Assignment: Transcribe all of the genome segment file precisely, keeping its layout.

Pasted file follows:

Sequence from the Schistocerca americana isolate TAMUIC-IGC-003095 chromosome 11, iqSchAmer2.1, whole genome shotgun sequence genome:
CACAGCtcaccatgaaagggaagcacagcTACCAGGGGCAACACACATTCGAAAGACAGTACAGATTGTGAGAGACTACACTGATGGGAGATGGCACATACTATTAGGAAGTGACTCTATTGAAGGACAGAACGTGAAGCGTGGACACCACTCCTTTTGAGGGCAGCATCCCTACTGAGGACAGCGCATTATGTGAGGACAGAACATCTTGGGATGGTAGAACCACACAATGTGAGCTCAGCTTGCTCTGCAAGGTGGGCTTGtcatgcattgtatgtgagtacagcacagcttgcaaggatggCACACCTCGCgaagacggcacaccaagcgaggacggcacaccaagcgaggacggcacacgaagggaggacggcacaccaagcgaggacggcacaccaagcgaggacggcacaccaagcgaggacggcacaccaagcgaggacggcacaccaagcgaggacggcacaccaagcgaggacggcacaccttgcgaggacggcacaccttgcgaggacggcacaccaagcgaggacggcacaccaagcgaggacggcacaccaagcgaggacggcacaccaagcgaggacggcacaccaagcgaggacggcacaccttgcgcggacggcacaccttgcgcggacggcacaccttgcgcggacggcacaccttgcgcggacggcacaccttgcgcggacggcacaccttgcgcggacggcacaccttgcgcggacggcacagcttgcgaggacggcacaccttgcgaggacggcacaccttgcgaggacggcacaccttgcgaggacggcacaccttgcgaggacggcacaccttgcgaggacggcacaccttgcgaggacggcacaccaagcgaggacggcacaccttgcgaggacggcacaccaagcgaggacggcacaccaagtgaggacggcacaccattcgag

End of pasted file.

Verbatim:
Sequence from the Schistocerca americana isolate TAMUIC-IGC-003095 chromosome 11, iqSchAmer2.1, whole genome shotgun sequence genome:
CACAGCtcaccatgaaagggaagcacagcTACCAGGGGCAACACACATTCGAAAGACAGTACAGATTGTGAGAGACTACACTGATGGGAGATGGCACATACTATTAGGAAGTGACTCTATTGAAGGACAGAACGTGAAGCGTGGACACCACTCCTTTTGAGGGCAGCATCCCTACTGAGGACAGCGCATTATGTGAGGACAGAACATCTTGGGATGGTAGAACCACACAATGTGAGCTCAGCTTGCTCTGCAAGGTGGGCTTGtcatgcattgtatgtgagtacagcacagcttgcaaggatggCACACCTCGCgaagacggcacaccaagcgaggacggcacaccaagcgaggacggcacacgaagggaggacggcacaccaagcgaggacggcacaccaagcgaggacggcacaccaagcgaggacggcacaccaagcgaggacggcacaccaagcgaggacggcacaccaagcgaggacggcacaccttgcgaggacggcacaccttgcgaggacggcacaccaagcgaggacggcacaccaagcgaggacggcacaccaagcgaggacggcacaccaagcgaggacggcacaccaagcgaggacggcacaccttgcgcggacggcacaccttgcgcggacggcacaccttgcgcggacggcacaccttgcgcggacggcacaccttgcgcggacggcacaccttgcgcggacggcacaccttgcgcggacggcacagcttgcgaggacggcacaccttgcgaggacggcacaccttgcgaggacggcacaccttgcgaggacggcacaccttgcgaggacggcacaccttgcgaggacggcacaccttgcgaggacggcacaccaagcgaggacggcacaccttgcgaggacggcacaccaagcgaggacggcacaccaagtgaggacggcacaccattcgag